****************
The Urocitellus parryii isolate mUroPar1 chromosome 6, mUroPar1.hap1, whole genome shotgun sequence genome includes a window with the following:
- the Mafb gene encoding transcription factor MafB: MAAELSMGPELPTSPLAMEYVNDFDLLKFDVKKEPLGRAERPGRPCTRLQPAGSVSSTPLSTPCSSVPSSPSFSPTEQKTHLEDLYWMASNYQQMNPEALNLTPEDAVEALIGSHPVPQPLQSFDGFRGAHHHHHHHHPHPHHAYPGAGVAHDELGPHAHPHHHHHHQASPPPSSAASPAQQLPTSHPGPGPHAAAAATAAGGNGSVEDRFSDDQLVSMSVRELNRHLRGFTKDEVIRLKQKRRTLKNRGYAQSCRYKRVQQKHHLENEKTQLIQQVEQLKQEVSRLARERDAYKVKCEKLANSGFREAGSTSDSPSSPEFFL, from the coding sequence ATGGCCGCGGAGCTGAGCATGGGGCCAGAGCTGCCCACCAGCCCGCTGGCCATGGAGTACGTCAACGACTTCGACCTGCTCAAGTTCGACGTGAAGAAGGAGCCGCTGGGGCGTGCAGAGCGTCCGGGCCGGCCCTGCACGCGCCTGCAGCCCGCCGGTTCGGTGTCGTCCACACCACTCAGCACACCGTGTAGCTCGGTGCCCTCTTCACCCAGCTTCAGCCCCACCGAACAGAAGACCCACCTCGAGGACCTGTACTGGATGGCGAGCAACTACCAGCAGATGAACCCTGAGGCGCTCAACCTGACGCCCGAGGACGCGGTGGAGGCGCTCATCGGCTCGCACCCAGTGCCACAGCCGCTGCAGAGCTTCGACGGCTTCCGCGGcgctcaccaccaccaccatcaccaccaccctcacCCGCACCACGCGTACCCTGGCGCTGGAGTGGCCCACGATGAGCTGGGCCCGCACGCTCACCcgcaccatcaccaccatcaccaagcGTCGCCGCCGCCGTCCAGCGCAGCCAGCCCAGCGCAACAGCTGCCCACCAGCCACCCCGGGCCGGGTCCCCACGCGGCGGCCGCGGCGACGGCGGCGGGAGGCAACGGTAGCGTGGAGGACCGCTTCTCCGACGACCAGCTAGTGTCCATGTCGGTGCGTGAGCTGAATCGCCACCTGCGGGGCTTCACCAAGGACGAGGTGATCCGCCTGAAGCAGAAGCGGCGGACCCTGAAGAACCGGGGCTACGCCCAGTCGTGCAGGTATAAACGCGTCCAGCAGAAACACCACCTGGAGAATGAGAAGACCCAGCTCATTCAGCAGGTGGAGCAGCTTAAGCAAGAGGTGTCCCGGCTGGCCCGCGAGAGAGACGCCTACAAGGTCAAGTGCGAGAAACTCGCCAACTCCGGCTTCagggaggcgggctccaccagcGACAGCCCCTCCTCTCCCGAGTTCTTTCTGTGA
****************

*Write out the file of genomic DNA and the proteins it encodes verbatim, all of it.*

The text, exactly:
The Urocitellus parryii isolate mUroPar1 chromosome 6, mUroPar1.hap1, whole genome shotgun sequence genome includes a window with the following:
- the Mafb gene encoding transcription factor MafB: MAAELSMGPELPTSPLAMEYVNDFDLLKFDVKKEPLGRAERPGRPCTRLQPAGSVSSTPLSTPCSSVPSSPSFSPTEQKTHLEDLYWMASNYQQMNPEALNLTPEDAVEALIGSHPVPQPLQSFDGFRGAHHHHHHHHPHPHHAYPGAGVAHDELGPHAHPHHHHHHQASPPPSSAASPAQQLPTSHPGPGPHAAAAATAAGGNGSVEDRFSDDQLVSMSVRELNRHLRGFTKDEVIRLKQKRRTLKNRGYAQSCRYKRVQQKHHLENEKTQLIQQVEQLKQEVSRLARERDAYKVKCEKLANSGFREAGSTSDSPSSPEFFL, from the coding sequence ATGGCCGCGGAGCTGAGCATGGGGCCAGAGCTGCCCACCAGCCCGCTGGCCATGGAGTACGTCAACGACTTCGACCTGCTCAAGTTCGACGTGAAGAAGGAGCCGCTGGGGCGTGCAGAGCGTCCGGGCCGGCCCTGCACGCGCCTGCAGCCCGCCGGTTCGGTGTCGTCCACACCACTCAGCACACCGTGTAGCTCGGTGCCCTCTTCACCCAGCTTCAGCCCCACCGAACAGAAGACCCACCTCGAGGACCTGTACTGGATGGCGAGCAACTACCAGCAGATGAACCCTGAGGCGCTCAACCTGACGCCCGAGGACGCGGTGGAGGCGCTCATCGGCTCGCACCCAGTGCCACAGCCGCTGCAGAGCTTCGACGGCTTCCGCGGcgctcaccaccaccaccatcaccaccaccctcacCCGCACCACGCGTACCCTGGCGCTGGAGTGGCCCACGATGAGCTGGGCCCGCACGCTCACCcgcaccatcaccaccatcaccaagcGTCGCCGCCGCCGTCCAGCGCAGCCAGCCCAGCGCAACAGCTGCCCACCAGCCACCCCGGGCCGGGTCCCCACGCGGCGGCCGCGGCGACGGCGGCGGGAGGCAACGGTAGCGTGGAGGACCGCTTCTCCGACGACCAGCTAGTGTCCATGTCGGTGCGTGAGCTGAATCGCCACCTGCGGGGCTTCACCAAGGACGAGGTGATCCGCCTGAAGCAGAAGCGGCGGACCCTGAAGAACCGGGGCTACGCCCAGTCGTGCAGGTATAAACGCGTCCAGCAGAAACACCACCTGGAGAATGAGAAGACCCAGCTCATTCAGCAGGTGGAGCAGCTTAAGCAAGAGGTGTCCCGGCTGGCCCGCGAGAGAGACGCCTACAAGGTCAAGTGCGAGAAACTCGCCAACTCCGGCTTCagggaggcgggctccaccagcGACAGCCCCTCCTCTCCCGAGTTCTTTCTGTGA